The world, as usual, seems to be going to hell in a hand basket, but just before midnight last night, here on vacation in the Low Country with our little ones all asleep, some of us went down to the beach to see if we could spot some meteors – and did we ever spot them. The “we” in this case were my three grown children, called Carrie, Michael and Annie, and Annie’s husband, called John .
I’m a good deal older than they are of course, and I couldn’t see well at all on the long boardwalk down to the ocean, on the dark and moonless night. I thought I could navigate my way by starlight alone but no: a quarter of the sky, low to the horizon, held a veiling of clouds in which lightning flashed and forked.
Somehow, though, far overhead, there they all were, our ‘old friends’, not our friends at all really. and not looking down at us as we once believed but just burning away, unmindful of us in our tiny world.
John had a birthday yesterday. Earlier, with the children all still up, we celebrated with a fat chocolate cake and sang and he pretended to blow out the candles though a stiff ocean breeze did that for him half a second after we brought the cake out onto the deck. Born on August 12th, he has doubtless been told all his life that the Perseid Meteor shower coincides with his natal day. Anyway he sure knows a lot about it, AND the constellations AND the origin of the universe, this whole cat’s cradle of starry matter in which we are caught and held. He’s a big-picture type of guy as you would know if I hadn’t cropped this photo of him and Annie standing before a map of the world…
In fact Annie just joked via text when one of us asked where John was during the violent hailstorm that drummed us all into submission last week that yes, John was safe at home, out in the yard at present, explaining the Greek debt crisis to the dog.
Anyway, last night when we five got down to the water, we lay back in beach chairs looking up. Mosquitoes feasted on our ears and our skin went clammy in the tidal air. “Start by looking over by Cassiopeia there,” said John, pointing upward.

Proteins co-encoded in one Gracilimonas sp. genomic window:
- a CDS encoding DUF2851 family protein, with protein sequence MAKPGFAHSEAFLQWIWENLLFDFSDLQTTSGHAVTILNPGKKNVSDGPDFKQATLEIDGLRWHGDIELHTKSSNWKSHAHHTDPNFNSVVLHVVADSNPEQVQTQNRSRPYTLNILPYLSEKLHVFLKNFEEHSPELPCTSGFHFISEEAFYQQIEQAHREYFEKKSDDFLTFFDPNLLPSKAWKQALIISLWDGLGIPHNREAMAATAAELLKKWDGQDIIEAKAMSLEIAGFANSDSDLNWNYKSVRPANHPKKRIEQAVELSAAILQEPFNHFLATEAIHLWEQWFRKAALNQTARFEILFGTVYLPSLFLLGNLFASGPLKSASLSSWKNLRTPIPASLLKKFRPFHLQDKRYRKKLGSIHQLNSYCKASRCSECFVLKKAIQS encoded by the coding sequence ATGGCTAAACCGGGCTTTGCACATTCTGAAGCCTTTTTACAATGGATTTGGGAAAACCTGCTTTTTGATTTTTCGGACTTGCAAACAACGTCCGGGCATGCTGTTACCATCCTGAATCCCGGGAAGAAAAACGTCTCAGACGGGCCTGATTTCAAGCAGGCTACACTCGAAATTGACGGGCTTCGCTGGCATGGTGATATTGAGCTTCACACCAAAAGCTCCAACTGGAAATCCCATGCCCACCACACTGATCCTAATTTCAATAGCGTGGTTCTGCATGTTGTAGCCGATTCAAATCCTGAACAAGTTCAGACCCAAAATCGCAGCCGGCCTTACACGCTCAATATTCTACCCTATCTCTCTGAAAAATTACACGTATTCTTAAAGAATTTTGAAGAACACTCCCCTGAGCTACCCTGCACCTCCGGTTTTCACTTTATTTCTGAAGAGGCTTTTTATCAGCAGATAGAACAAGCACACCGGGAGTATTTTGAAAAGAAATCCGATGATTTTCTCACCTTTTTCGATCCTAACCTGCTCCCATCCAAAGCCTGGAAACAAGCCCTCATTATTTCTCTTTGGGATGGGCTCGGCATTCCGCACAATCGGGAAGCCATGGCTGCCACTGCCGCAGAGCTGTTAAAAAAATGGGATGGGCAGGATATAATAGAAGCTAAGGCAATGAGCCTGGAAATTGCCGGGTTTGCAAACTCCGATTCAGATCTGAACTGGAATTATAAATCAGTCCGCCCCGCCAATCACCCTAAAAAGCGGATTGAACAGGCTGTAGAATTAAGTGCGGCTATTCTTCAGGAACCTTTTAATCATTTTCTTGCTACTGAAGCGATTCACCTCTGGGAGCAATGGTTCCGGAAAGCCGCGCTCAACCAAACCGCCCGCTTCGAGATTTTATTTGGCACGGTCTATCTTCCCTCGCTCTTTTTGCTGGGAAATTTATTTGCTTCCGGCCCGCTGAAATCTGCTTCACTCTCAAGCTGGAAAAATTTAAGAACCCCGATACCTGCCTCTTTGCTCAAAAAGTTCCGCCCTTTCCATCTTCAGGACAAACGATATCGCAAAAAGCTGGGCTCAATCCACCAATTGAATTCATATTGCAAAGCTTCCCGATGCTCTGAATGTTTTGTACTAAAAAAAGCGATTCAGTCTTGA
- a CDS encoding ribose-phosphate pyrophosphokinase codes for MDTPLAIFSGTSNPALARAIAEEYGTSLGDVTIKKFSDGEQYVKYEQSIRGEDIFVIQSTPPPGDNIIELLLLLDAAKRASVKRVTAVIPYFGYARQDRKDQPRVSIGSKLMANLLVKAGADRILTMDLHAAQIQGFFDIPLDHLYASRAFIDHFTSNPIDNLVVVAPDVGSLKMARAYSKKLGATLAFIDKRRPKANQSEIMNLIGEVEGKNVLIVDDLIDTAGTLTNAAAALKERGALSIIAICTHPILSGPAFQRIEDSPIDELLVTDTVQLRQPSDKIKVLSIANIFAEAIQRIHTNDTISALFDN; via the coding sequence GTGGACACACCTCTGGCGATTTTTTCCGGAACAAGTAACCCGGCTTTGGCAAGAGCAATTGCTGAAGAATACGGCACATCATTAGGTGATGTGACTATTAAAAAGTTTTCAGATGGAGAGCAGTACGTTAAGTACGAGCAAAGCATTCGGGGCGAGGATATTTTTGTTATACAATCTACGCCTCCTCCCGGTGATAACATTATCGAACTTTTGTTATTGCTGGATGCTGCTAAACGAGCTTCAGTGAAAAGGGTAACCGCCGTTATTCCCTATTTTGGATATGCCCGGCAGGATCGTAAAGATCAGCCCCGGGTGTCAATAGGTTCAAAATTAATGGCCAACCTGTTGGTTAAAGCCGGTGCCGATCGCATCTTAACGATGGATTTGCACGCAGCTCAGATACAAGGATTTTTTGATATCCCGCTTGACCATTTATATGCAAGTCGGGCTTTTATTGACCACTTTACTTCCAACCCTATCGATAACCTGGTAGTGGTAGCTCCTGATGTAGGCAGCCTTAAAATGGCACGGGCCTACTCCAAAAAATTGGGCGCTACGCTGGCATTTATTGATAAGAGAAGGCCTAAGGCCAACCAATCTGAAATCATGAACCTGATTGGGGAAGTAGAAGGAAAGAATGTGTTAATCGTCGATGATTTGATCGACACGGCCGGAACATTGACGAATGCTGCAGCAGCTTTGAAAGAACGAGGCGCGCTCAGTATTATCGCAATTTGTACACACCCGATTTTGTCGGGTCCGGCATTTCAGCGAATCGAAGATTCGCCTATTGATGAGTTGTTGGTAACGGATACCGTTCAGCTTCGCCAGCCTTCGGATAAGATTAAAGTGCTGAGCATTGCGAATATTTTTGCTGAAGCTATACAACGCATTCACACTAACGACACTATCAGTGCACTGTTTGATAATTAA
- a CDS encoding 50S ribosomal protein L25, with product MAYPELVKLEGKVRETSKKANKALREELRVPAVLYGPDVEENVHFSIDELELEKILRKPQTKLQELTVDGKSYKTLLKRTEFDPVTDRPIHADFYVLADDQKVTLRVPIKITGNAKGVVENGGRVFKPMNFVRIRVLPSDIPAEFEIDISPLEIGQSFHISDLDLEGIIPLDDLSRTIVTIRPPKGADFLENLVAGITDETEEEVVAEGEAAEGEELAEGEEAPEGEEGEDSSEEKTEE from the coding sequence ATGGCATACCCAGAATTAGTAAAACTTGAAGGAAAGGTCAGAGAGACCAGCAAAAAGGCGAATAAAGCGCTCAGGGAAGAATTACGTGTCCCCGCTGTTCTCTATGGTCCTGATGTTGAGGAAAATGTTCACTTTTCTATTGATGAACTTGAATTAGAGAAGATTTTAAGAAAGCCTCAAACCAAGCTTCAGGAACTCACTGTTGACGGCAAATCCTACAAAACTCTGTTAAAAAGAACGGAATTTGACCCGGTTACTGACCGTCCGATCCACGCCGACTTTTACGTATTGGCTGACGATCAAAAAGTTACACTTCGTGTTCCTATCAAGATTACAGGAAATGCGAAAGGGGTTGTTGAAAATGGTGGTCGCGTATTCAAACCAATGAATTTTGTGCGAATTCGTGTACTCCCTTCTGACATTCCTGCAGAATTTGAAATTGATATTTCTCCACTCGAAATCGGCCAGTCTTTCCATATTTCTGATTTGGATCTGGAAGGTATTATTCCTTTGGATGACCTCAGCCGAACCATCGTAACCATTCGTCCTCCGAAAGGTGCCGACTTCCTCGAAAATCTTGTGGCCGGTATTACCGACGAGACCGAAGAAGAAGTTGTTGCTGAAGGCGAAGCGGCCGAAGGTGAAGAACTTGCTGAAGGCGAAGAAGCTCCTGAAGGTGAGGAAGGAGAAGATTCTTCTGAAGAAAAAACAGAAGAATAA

We did. A minute passed. We saw two meteors.
“I read where the stars really were brighter , maybe even closer, in the time of Plato,” somebody said.
“They were,” said John.
Another two meteors.
“So the universe really is expanding and cooling, cooling and expanding?” somebody said. It might have been me.
The others agreed that yes, this was the case. A palmetto bug trudged over somebody’s instep and three more meteors passed.
“So where does it end?” somebody said.
“It all collapses and goes dark. But well before that, like in three billion years, the Milky Way will collide with Andromeda,”said John.
A thoughtful silence.
“Will I still have my job?” said Annie in a small voice.\
Then a bat swooped low over Michael’s head, which caused him to give a yelp, and a second yelp as it swooped back up and swooped back down as if choosing him more truly.
Two more meteors, then three, then one.
I stood up out of my chair then, thinking of my husband David and daughter-in-law Chris in our rented house with its honey-colored light.
“Mum wants to go back,” said somebody.
It was true. Mosquitos had begun nesting in the net of my hair and my neck hurt from all the uplooking.
So my youngest child Michael escorted me, almost as blind as his recent bat friend, along the 300 yards of skinny boardwalk. It was utterly dark among the palmettos and now came a loud rustling sound just two or three feet from us.
“What was THAT?” I said, though I wasn’t frightened.
“It’s a deer, see it?” said Michael.
But I didn’t. And then I did. I saw its eyes, two close-set headlights, as they looked to me. I never did see the whole animal, but I guess that’s how we mostly do see, here on this mortal plane: in part, as the Apostle Paul wrote and one day face to face – and would that not be lovely?